Cucumber woes
June 19, 2007 1:13 PM   Subscribe

Cucumber woes - why are my baby cucumbers falling off without maturing?

My six cucumber plants have exploded with blossoms and I've got about 20 baby cucumbers starting (about an inch long). Today I noticed that several of them are shriveling and falling off. The exact same thing happened last year, when I got a grand total of 1 small cucumber from 4 plants.

The plants are very healthy aside from this, there are no signs of bugs or disease. There is never any shortage of blossoms or baby cucumbers, but they just never mature before wilting and dying. What am I doing wrong?
posted by chundo to Home & Garden (8 answers total)
 
Do the blooms get fertilized? If they're not, that can sometimes cause what you're describing. The link is about squash, but cucumbers are the same family.
posted by dilettante at 1:25 PM on June 19, 2007


Um, fertilized as in pollinated, not as in adding fertilizer.
posted by dilettante at 1:29 PM on June 19, 2007


Ok, maybe I'm misunderstanding what I'm seeing. Do the female blooms have what looks like a tiny cucumber at their base (1") even before they are pollinated? If so, that may be my problem. Although I swear there were plenty of bees around those plants last year, I can't believe only one got pollinated.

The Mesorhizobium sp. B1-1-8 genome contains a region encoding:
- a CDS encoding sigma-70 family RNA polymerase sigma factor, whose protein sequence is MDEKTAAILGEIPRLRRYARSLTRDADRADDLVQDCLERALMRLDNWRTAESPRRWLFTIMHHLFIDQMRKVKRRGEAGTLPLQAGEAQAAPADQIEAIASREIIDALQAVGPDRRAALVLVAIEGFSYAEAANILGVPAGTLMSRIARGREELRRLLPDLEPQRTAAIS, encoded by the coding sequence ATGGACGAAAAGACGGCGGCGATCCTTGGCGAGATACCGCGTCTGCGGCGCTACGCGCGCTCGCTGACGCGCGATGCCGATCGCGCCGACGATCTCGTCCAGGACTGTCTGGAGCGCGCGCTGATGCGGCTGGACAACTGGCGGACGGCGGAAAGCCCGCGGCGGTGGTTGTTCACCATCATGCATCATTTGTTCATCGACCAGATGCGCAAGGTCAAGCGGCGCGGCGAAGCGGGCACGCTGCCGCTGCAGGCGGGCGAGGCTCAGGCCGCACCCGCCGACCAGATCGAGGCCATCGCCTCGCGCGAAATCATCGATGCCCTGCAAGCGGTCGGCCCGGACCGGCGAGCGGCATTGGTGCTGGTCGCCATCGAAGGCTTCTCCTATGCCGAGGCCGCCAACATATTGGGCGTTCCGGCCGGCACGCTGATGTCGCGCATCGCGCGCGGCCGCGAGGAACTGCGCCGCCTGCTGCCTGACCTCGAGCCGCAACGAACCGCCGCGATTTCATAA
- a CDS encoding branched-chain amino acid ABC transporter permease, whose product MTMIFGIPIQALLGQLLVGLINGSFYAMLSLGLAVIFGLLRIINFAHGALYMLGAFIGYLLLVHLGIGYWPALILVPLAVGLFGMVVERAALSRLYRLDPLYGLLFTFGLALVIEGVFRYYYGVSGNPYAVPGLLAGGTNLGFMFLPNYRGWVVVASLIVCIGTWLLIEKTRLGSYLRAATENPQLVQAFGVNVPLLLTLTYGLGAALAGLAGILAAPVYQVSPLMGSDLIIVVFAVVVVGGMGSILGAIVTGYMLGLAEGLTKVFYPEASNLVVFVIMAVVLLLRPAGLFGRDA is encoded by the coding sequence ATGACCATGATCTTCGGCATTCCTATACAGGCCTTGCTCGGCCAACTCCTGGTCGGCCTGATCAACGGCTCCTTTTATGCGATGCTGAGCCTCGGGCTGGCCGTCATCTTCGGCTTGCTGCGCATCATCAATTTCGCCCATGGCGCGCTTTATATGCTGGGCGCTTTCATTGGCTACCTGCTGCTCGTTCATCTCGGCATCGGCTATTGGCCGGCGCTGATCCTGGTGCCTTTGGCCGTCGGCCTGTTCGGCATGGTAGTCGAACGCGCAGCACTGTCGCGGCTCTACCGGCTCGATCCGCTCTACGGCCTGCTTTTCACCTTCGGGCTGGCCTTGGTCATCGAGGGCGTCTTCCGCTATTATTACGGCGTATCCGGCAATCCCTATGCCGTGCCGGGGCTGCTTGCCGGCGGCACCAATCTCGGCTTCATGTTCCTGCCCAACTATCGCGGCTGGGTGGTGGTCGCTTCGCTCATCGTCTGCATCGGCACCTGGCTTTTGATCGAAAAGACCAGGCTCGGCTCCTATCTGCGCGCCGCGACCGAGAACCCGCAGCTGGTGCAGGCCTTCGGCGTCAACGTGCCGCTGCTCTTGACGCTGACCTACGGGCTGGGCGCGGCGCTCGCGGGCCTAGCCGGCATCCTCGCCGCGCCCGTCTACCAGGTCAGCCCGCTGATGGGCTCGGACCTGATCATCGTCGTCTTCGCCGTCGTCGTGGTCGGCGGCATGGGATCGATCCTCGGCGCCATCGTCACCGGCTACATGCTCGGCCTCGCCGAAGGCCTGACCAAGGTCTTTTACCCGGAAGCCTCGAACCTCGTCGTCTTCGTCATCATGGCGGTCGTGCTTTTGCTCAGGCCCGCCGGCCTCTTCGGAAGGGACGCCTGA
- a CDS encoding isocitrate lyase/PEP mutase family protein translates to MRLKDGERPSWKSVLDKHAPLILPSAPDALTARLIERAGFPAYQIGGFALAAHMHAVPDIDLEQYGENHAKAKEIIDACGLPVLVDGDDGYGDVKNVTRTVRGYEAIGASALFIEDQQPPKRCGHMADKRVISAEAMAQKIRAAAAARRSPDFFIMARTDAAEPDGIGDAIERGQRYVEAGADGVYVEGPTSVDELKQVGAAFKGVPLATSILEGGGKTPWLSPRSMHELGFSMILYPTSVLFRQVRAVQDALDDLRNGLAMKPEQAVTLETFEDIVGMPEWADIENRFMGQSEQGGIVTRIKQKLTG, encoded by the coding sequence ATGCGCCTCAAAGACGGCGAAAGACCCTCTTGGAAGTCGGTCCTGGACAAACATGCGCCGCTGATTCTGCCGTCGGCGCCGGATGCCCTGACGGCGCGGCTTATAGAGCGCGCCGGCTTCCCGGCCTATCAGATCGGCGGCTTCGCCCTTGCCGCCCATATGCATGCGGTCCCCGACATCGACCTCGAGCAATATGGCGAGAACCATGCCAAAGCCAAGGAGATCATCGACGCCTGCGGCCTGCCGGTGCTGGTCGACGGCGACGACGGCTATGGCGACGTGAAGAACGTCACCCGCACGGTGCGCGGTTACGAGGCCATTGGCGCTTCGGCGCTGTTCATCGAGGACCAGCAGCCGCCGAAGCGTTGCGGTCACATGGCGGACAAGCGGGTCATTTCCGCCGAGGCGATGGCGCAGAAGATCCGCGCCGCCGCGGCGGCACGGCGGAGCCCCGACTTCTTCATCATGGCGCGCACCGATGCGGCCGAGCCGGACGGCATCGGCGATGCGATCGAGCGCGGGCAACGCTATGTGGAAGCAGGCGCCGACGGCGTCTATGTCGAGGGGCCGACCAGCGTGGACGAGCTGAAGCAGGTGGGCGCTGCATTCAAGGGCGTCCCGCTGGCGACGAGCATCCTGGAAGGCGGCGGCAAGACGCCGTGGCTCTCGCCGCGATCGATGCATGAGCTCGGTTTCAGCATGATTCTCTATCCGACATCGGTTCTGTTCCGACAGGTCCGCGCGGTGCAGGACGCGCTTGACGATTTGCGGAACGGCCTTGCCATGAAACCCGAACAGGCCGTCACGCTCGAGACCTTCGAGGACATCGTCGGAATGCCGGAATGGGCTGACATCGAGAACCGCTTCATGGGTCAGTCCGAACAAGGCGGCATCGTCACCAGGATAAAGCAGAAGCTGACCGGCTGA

Here's a picture of what I'm referring to as a baby cucumber.
posted by chundo at 1:41 PM on June 19, 2007


Yes, that's a female. Some varieties like to be hand pollinated, though.

Are they getting enough water, and is the humidity high enough? To increase the humidity, close the door and water down the path.
posted by Solomon at 1:50 PM on June 19, 2007


Do the female blooms have what looks like a tiny cucumber at their base (1") even before they are pollinated?

Sort of - and what's there develops a little bit more after the bloom has gone. I think it's called fruit abortion, although that can (maybe) have some other causes, as well.
posted by dilettante at 1:57 PM on June 19, 2007


Thanks! I'll try hand pollinating this year and see if that makes a difference.
posted by chundo at 2:00 PM on June 19, 2007


You'll only be able to pollinate if you have male blossoms- if you've somehow gotten a variety that only produces female flowers (gynoecious), you'll need another variety to cross-pollinate. Male flowers are produced just a bit earlier than female flowers- you'll be able to tell them from the female because they lack the ovary (the wee cucumber) below the blossom.
posted by oneirodynia at 4:01 PM on June 19, 2007


Male flowers on cucurbits are usually on a longer stalk, too.
posted by flabdablet at 7:38 PM on June 19, 2007


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